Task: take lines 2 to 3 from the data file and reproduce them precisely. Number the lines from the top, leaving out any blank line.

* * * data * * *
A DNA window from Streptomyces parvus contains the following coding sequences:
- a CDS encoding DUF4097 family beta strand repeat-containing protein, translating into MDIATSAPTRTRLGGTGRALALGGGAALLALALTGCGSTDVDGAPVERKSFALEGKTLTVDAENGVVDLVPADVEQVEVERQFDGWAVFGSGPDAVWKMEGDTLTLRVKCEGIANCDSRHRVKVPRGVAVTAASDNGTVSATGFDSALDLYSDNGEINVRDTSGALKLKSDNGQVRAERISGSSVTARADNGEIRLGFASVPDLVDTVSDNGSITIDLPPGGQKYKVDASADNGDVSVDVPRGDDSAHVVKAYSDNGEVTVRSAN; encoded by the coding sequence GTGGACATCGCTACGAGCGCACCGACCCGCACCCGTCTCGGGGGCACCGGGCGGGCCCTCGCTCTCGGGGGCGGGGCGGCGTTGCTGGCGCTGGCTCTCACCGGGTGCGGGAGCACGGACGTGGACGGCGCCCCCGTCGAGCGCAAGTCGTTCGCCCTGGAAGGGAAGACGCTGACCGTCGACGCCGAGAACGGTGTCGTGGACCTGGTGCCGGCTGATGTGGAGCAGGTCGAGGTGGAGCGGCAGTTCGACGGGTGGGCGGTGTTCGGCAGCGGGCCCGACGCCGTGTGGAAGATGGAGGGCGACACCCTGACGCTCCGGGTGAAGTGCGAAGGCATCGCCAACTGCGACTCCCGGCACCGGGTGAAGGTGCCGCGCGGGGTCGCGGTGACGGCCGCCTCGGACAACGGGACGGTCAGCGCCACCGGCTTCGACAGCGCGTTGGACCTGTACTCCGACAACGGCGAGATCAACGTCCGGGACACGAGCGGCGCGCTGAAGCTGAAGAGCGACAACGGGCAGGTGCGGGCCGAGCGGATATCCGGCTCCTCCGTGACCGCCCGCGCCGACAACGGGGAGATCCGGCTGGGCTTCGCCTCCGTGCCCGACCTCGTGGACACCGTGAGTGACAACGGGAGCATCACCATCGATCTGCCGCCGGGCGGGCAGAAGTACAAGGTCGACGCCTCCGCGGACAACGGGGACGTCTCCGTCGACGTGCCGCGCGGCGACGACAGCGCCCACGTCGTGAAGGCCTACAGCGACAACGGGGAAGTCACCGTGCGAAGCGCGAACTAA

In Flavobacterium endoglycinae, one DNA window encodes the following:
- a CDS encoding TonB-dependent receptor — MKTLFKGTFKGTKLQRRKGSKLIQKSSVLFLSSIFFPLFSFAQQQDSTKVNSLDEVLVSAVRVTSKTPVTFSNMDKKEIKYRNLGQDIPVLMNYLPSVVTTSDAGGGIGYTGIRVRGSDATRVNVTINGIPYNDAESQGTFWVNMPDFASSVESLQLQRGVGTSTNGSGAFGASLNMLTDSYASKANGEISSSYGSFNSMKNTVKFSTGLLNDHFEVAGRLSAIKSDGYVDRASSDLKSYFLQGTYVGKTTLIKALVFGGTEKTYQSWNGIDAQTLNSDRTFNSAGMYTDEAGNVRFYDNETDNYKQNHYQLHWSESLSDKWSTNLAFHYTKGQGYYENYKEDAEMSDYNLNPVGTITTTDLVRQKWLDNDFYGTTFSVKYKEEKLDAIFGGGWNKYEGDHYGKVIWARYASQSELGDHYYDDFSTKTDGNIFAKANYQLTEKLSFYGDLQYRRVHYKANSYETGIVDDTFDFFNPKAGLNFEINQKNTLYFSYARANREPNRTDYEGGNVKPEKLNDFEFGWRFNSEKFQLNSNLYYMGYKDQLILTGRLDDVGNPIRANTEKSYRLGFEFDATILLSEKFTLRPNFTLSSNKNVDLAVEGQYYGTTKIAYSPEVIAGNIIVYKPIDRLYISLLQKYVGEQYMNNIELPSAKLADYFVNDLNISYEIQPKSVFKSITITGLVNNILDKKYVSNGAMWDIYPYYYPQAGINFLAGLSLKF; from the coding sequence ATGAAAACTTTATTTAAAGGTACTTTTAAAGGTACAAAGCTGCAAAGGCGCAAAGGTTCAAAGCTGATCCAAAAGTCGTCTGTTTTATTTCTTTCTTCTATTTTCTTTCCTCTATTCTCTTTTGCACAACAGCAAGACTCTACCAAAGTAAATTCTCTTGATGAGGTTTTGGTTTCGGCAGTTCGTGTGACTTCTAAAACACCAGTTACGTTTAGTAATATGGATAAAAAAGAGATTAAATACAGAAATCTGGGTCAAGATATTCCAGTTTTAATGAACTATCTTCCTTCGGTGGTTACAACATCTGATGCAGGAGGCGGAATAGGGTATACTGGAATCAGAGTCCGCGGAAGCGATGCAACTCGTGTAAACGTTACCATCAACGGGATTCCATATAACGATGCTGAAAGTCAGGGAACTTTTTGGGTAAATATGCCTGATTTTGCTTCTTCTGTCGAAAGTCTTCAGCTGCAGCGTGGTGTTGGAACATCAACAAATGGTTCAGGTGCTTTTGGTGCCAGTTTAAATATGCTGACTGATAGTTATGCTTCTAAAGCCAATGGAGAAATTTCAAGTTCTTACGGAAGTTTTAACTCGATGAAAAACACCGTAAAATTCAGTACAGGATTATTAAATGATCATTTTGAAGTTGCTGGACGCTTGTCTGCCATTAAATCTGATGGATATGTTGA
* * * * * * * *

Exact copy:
- a CDS encoding DUF4097 family beta strand repeat-containing protein, translating into MDIATSAPTRTRLGGTGRALALGGGAALLALALTGCGSTDVDGAPVERKSFALEGKTLTVDAENGVVDLVPADVEQVEVERQFDGWAVFGSGPDAVWKMEGDTLTLRVKCEGIANCDSRHRVKVPRGVAVTAASDNGTVSATGFDSALDLYSDNGEINVRDTSGALKLKSDNGQVRAERISGSSVTARADNGEIRLGFASVPDLVDTVSDNGSITIDLPPGGQKYKVDASADNGDVSVDVPRGDDSAHVVKAYSDNGEVTVRSAN; encoded by the coding sequence GTGGACATCGCTACGAGCGCACCGACCCGCACCCGTCTCGGGGGCACCGGGCGGGCCCTCGCTCTCGGGGGCGGGGCGGCGTTGCTGGCGCTGGCTCTCACCGGGTGCGGGAGCACGGACGTGGACGGCGCCCCCGTCGAGCGCAAGTCGTTCGCCCTGGAAGGGAAGACGCTGACCGTCGACGCCGAGAACGGTGTCGTGGACCTGGTGCCGGCTGATGTGGAGCAGGTCGAGGTGGAGCGGCAGTTCGACGGGTGGGCGGTGTTCGGCAGCGGGCCCGACGCCGTGTGGAAGATGGAGGGCGACACCCTGACGCTCCGGGTGAAGTGCGAAGGCATCGCCAACTGCGACTCCCGGCACCGGGTGAAGGTGCCGCGCGGGGTCGCGGTGACGGCCGCCTCGGACAACGGGACGGTCAGCGCCACCGGCTTCGACAGCGCGTTGGACCTGTACTCCGACAACGGCGAGATCAACGTCCGGGACACGAGCGGCGCGCTGAAGCTGAAGAGCGACAACGGGCAGGTGCGGGCCGAGCGGATATCCGGCTCCTCCGTGACCGCCCGCGCCGACAACGGGGAGATCCGGCTGGGCTTCGCCTCCGTGCCCGACCTCGTGGACACCGTGAGTGACAACGGGAGCATCACCATCGATCTGCCGCCGGGCGGGCAGAAGTACAAGGTCGACGCCTCCGCGGACAACGGGGACGTCTCCGTCGACGTGCCGCGCGGCGACGACAGCGCCCACGTCGTGAAGGCCTACAGCGACAACGGGGAAGTCACCGTGCGAAGCGCGAACTAA

In Flavobacterium endoglycinae, one DNA window encodes the following: